UK sends military trainers to Ukraine to help in fight against militias
Iran Press TV
Thu Mar 19, 2015 4:19PM
Britain has sent military personnel to Ukraine to help its army fight against pro-Russian militias in the country's volatile east.
British media reports say the 35 military trainers are based in Mykolaiv, in the south of the country and they are expected to be there for the next two months.
Last month, Defense Secretary Michael Fallon announced plans to send up to 75 troops and military staff to the war-torn country. That's under a deal Prime Minister David Cameron signed with the Ukrainian leadership.
"The UK is committed to supporting Ukraine's sovereignty, independence and territorial integrity in the face of Russia's aggression", an MoD spokeswoman said.
It is the first time a Western nation has conducted a long-term military training program in Ukraine since its war against pro-Russian militias that began last year. A London-based analysts says the UK's policy will aggravate the situation further.
"I think the situation is very fragile and certainly the civilians will suffer the most. Everything has got to be done in order to support them, but the solution is not going to be and is not a military solution and I think there got to be a diplomatic solution", Andrew Smith of Campaign Against Arms Trade (CAAT), told Press TV.
The UK has already supplied Kiev with non-lethal aid including first aid kits, sleeping bags and night-vision goggles. However, the latest move has angered Russia.
"The deployment would not relax tensions in the conflict zone", Dmitry Pveskov, press secretary to the Russian president has been quoted as saying.
Pveskov said that the presence of foreign instructors in Ukraine cannot facilitate the settlement of the conflict there.
The United States has already said it is also planning to send a battalion to train three Ukrainian battalions.
"I think it (arming and training Ukrainian troops) probably gives them (Russians) an excuse and every chance to be used", Smith concluded.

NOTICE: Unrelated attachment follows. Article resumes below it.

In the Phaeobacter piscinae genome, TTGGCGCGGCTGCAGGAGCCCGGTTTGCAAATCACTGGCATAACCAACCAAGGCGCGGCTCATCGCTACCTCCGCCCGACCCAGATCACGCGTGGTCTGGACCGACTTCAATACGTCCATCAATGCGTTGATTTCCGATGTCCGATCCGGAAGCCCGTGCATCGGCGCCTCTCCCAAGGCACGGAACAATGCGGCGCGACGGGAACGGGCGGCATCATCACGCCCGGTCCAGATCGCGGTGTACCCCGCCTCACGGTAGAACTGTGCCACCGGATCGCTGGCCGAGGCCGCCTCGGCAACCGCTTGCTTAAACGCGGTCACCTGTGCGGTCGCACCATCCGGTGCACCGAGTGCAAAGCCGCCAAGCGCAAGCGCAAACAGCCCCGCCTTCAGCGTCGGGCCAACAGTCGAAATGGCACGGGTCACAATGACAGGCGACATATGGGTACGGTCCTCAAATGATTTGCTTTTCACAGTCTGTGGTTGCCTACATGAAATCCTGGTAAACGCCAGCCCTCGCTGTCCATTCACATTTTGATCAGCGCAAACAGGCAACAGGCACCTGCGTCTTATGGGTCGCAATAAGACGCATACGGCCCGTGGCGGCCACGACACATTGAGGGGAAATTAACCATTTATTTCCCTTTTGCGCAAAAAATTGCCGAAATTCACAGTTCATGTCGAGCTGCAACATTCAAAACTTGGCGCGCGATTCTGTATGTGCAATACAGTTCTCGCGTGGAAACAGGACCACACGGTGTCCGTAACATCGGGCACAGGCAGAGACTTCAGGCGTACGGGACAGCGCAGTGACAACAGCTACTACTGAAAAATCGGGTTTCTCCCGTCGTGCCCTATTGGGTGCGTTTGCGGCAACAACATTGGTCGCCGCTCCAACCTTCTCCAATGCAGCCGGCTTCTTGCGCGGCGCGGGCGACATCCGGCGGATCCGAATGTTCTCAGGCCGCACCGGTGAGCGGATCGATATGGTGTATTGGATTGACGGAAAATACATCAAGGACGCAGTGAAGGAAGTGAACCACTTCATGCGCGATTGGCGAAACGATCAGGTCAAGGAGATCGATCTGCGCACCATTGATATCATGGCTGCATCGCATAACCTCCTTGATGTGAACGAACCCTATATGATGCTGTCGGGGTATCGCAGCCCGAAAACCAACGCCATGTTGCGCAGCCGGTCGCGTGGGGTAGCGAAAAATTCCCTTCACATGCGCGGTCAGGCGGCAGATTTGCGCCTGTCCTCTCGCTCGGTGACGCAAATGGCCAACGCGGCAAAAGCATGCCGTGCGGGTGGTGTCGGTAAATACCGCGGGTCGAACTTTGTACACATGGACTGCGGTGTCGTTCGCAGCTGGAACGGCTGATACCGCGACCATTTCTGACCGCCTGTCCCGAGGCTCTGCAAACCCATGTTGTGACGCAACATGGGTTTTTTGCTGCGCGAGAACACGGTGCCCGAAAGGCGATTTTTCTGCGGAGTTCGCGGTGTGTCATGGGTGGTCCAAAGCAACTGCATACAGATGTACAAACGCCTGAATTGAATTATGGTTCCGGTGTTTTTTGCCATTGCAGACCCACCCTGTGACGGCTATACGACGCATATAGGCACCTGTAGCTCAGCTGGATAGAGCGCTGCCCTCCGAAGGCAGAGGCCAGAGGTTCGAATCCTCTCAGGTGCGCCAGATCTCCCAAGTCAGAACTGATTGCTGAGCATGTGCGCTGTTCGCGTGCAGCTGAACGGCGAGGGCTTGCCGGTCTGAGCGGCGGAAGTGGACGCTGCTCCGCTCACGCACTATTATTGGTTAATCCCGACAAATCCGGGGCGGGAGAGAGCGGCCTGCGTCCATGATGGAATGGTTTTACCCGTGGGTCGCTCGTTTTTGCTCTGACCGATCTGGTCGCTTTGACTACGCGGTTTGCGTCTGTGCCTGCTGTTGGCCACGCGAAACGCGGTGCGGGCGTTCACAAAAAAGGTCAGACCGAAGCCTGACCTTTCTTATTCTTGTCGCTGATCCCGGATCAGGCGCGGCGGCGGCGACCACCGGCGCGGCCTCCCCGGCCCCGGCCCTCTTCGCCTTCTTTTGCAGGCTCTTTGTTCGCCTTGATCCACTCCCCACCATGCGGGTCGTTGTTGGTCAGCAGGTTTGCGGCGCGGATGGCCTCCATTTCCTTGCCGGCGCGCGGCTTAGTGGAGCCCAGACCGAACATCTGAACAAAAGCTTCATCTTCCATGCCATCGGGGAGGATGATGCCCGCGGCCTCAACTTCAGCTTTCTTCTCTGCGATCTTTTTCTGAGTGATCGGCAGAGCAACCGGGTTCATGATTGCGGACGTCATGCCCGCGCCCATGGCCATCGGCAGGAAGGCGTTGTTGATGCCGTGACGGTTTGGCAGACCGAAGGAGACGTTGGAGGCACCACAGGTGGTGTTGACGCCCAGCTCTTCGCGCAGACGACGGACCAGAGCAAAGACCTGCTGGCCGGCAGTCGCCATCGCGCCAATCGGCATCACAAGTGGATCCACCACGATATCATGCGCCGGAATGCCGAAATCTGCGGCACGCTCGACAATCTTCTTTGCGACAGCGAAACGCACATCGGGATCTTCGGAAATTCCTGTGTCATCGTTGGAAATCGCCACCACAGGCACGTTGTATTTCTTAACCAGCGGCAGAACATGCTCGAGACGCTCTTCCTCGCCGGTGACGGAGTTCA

The fighting that broke out in eastern Ukraine claimed over 6,000 lives but clashes have reduced since a ceasefire was declared.
The deal that was orchestrated by Germany, France and Russia and signed by pro-Russian militias and Kiev in Minsk, Belarus, came into effect on February 15.
Under the deal, warring sides have already pulled back their heavy weapons from the frontline. However, sporadic shelling continues with two sides blaming each other for incidents.
The West has, for long, accused Russia of having a hand in the crisis in eastern Ukraine that followed after the ouster of President Viktor Yanukovich.
Moscow calls Yanukovich's ouster an "armed plot by the West with Americans as the true puppeteers".
"The US helped armed groups in western Ukraine, in Poland and to some extent in Lithuania", President Vladimir Putin labeled the accusation in a recent interview.
Russia's reunification of the Black Sea peninsular region of Crimea on March 17, last year was a turning point in its relations between the West.
The move sparked angry reactions from the US and the European Union, with both imposing "punitive measures," against Russian and Crimean officials.
The North Atlantic Treaty Organization, NATO also expanded its military presence in Eastern Europe. In 2014, the western military alliance held some 200 war games. NATO also formed command and control units in a number of east European countries.
In a tit-for-tat move, Russia has also conducted a number military drills in the regions. Earlier this week, the Defense Ministry reported a maneuver ranging from the Arctic to the Pacific Ocean and involving tens of thousands of troops.
Reports say Russia is also planning to station state-of-the art missiles in its westernmost Baltic enclave amid bitter tensions with the West over Ukraine. The Kremlin has also said that it will not hesitate to deploy nuclear-capable missiles in Crimea.
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